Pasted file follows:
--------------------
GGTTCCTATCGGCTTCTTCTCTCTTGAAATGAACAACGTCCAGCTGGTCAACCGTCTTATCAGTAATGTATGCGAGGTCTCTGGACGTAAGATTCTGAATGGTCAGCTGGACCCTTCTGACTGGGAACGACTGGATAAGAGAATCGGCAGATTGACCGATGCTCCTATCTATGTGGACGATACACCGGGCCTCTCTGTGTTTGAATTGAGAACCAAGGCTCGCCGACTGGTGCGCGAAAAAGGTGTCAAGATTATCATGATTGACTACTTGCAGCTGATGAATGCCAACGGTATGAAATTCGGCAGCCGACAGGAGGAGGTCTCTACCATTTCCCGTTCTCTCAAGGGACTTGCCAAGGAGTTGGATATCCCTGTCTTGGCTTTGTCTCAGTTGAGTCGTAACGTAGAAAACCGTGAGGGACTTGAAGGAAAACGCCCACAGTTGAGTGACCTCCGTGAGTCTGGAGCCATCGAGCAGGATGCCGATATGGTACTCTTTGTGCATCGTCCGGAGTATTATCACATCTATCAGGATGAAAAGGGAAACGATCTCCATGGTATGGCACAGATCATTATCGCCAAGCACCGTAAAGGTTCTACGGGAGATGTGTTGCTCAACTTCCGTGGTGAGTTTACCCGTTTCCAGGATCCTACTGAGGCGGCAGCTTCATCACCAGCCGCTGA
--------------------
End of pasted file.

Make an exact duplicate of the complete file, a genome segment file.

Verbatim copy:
GGTTCCTATCGGCTTCTTCTCTCTTGAAATGAACAACGTCCAGCTGGTCAACCGTCTTATCAGTAATGTATGCGAGGTCTCTGGACGTAAGATTCTGAATGGTCAGCTGGACCCTTCTGACTGGGAACGACTGGATAAGAGAATCGGCAGATTGACCGATGCTCCTATCTATGTGGACGATACACCGGGCCTCTCTGTGTTTGAATTGAGAACCAAGGCTCGCCGACTGGTGCGCGAAAAAGGTGTCAAGATTATCATGATTGACTACTTGCAGCTGATGAATGCCAACGGTATGAAATTCGGCAGCCGACAGGAGGAGGTCTCTACCATTTCCCGTTCTCTCAAGGGACTTGCCAAGGAGTTGGATATCCCTGTCTTGGCTTTGTCTCAGTTGAGTCGTAACGTAGAAAACCGTGAGGGACTTGAAGGAAAACGCCCACAGTTGAGTGACCTCCGTGAGTCTGGAGCCATCGAGCAGGATGCCGATATGGTACTCTTTGTGCATCGTCCGGAGTATTATCACATCTATCAGGATGAAAAGGGAAACGATCTCCATGGTATGGCACAGATCATTATCGCCAAGCACCGTAAAGGTTCTACGGGAGATGTGTTGCTCAACTTCCGTGGTGAGTTTACCCGTTTCCAGGATCCTACTGAGGCGGCAGCTTCATCACCAGCCGCTGA